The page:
They found the site of the previous encounter, but no sign either of the dragon or of the destrier. Eudoric and Jillo tracked the horse by its prints in the soft mold for a few bowshots, but then the slot faded out on harder ground.

"Still, I misdoubt Morgrim fell victim to the beast," said Eudoric. "He could show clean heels to many a steed of lighter build, and from its looks the dragon was no courser."

After hours of fruitless searching, whistling, and calling, they returned to Liptai. For a small fee, Eudoric was

allowed to post a notice in Helladic on the town notice board, offering a reward for the return of his horse.

No word, however, came of the sighting of Morgrim. For all that Eudoric could tell, the destrier might have run clear to Velitchovo.

"You are free with advice, good Jillo," said Eudoric. "Well, rede me this riddle. We've established that our steeds will bolt from the sight and smell of dragon, for which I blame them little. Had we all the time in the world, we could doubtless train them to face the monsters, beginning with a stuffed dragon, and then, perchance, one in a cage in some monarch's menagerie. But our lucre dwindles like the snow in spring. What's to do?"

"Well, if the nags won't stand, needs we must face the worms on foot," said Jillo.

"That seems to me to throw away our lives to no good purpose, for these vasty lizards can outrun and outturn us and are well harnessed to boot. Barring the luckiest of lucky thrusts with the spear—as, say, into the eye or down the gullet—that fellow we erst encountered could make one mouthful of my lance and another of me."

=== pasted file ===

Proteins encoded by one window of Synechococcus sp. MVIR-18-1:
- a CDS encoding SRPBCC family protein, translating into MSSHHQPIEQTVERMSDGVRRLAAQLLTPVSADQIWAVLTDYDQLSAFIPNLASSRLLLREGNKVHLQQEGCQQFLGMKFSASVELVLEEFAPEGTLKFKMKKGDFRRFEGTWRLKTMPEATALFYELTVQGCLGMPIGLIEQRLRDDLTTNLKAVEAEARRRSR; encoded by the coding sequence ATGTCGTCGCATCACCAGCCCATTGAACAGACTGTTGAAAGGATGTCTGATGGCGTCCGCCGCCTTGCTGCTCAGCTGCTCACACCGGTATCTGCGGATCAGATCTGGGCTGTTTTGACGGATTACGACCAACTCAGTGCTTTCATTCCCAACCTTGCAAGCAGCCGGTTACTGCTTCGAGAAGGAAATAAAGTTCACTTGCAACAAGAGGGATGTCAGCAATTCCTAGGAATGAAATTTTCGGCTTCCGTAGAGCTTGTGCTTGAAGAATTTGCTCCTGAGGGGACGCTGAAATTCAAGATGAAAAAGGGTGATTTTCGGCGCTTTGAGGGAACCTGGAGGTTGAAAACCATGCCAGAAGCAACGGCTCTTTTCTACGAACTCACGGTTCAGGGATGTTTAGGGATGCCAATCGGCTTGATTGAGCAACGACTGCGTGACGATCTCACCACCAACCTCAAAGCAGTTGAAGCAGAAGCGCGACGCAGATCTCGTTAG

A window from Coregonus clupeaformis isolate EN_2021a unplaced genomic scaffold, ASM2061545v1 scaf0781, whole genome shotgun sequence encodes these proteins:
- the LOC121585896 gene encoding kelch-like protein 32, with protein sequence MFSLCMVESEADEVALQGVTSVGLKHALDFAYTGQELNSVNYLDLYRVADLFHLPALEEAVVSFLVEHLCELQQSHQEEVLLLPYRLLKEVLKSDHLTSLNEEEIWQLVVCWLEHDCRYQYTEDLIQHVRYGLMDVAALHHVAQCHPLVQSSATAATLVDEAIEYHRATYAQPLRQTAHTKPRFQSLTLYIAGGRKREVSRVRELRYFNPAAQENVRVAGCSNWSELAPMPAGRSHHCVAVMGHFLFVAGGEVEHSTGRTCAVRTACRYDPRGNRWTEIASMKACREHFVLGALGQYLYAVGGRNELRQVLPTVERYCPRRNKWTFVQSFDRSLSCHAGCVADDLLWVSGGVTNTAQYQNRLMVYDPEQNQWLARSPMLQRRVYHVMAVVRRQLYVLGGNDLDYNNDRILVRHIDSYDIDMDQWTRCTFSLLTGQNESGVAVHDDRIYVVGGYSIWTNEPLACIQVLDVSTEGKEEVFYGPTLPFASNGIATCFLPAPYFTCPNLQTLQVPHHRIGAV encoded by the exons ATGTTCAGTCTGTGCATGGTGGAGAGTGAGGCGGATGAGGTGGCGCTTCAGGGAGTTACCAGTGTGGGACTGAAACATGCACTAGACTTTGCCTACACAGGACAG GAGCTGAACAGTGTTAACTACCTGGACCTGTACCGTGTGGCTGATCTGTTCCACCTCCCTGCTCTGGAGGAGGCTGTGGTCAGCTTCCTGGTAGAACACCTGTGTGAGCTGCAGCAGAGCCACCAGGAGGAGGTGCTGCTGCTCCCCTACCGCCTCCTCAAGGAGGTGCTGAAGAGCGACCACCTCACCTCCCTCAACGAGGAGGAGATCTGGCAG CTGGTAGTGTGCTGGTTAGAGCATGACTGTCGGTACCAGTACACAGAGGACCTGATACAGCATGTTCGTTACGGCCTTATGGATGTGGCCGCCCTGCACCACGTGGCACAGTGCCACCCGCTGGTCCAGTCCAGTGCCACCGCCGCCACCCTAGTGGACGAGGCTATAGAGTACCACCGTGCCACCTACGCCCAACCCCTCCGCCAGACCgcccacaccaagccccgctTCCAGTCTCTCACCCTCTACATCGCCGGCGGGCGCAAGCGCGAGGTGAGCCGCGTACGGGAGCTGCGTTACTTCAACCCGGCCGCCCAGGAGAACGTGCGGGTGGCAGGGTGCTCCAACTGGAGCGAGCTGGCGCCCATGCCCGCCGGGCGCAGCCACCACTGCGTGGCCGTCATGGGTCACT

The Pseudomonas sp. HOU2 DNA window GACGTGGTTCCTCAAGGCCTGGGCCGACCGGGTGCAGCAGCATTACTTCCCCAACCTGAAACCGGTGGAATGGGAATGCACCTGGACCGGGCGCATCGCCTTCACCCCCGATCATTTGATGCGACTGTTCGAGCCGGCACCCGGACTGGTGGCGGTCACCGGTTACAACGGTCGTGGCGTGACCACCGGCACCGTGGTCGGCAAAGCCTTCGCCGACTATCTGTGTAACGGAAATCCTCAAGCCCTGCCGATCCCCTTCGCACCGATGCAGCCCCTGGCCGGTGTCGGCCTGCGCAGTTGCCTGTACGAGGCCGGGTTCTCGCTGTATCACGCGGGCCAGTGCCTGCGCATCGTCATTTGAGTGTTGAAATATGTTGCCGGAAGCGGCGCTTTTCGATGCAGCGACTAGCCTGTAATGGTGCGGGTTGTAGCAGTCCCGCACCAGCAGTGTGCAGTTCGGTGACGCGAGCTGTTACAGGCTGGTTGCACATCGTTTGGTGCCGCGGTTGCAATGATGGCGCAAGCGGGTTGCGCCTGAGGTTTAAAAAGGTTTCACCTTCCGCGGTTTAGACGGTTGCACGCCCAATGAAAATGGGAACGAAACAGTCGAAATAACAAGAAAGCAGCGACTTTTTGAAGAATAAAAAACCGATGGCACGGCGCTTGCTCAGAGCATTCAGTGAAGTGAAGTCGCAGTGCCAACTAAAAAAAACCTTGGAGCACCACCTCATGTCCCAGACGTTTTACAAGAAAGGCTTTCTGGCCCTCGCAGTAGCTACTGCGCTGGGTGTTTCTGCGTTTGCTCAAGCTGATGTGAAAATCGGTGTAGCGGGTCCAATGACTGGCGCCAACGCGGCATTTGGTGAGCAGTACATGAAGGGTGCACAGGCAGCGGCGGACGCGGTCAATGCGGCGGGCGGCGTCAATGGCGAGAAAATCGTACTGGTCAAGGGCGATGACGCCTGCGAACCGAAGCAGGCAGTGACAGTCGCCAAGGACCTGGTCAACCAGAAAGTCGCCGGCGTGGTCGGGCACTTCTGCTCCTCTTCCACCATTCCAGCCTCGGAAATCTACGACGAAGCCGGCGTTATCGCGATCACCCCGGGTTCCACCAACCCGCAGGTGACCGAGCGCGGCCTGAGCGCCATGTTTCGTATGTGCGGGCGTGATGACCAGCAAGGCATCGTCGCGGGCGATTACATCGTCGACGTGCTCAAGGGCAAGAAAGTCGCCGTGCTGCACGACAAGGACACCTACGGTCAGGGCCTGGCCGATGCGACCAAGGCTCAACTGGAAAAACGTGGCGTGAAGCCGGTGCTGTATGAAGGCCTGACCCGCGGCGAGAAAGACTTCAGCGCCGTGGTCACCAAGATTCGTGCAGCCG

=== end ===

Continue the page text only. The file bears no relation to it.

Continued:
"Your knightly courage were sufficient defense, sir. The Divine Pair would surely grant victory to the right."

"From all I've read of battles and feuds," said Eudoric, "methinks the Holy Couple's attention oft strays else-whither when they should be deciding the outcome of some mundane fray."

"That is the trouble with reading; it undermines one's faith in the True Religion. But ye could be at least as well armored as the dragon, in your panoply of plate."

"Aye, but then poor Daisy could not bear so much weight to the site—or, at least, bear it thither and have breath left for a charge. We must be as chary of our beasts' welfare as of our own, for without them 'tis a' long walk back to Treveria. Nor do I deem that we should like to pass our lives in Liptai."

"Then, sir, we could pack the armor on the mule, for you to don in dragon country."

"I like it not," said Eudoric. "Moot, weighted down by

that lobster's habit, I could move no more spryly than a tortoise. 'Twere small comfort to know that if the dragon ate me, he'd suffer indigestion afterward."